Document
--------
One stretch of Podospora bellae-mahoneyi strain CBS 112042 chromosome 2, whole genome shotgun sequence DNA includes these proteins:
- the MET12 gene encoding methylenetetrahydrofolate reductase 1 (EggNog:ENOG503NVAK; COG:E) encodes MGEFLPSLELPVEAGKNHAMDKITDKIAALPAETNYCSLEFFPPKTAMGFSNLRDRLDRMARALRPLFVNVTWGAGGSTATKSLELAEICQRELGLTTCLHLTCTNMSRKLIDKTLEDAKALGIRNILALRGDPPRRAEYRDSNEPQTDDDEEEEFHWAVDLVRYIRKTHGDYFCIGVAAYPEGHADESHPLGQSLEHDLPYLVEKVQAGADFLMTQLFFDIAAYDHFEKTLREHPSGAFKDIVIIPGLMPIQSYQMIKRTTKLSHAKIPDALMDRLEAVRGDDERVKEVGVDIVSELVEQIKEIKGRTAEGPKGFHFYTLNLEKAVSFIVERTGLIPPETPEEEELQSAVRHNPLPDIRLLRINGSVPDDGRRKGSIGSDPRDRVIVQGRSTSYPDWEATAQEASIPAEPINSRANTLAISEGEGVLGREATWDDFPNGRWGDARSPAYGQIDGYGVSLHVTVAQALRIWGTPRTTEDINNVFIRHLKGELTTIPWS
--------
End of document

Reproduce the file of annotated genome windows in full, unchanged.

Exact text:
One stretch of Podospora bellae-mahoneyi strain CBS 112042 chromosome 2, whole genome shotgun sequence DNA includes these proteins:
- the MET12 gene encoding methylenetetrahydrofolate reductase 1 (EggNog:ENOG503NVAK; COG:E) encodes MGEFLPSLELPVEAGKNHAMDKITDKIAALPAETNYCSLEFFPPKTAMGFSNLRDRLDRMARALRPLFVNVTWGAGGSTATKSLELAEICQRELGLTTCLHLTCTNMSRKLIDKTLEDAKALGIRNILALRGDPPRRAEYRDSNEPQTDDDEEEEFHWAVDLVRYIRKTHGDYFCIGVAAYPEGHADESHPLGQSLEHDLPYLVEKVQAGADFLMTQLFFDIAAYDHFEKTLREHPSGAFKDIVIIPGLMPIQSYQMIKRTTKLSHAKIPDALMDRLEAVRGDDERVKEVGVDIVSELVEQIKEIKGRTAEGPKGFHFYTLNLEKAVSFIVERTGLIPPETPEEEELQSAVRHNPLPDIRLLRINGSVPDDGRRKGSIGSDPRDRVIVQGRSTSYPDWEATAQEASIPAEPINSRANTLAISEGEGVLGREATWDDFPNGRWGDARSPAYGQIDGYGVSLHVTVAQALRIWGTPRTTEDINNVFIRHLKGELTTIPWS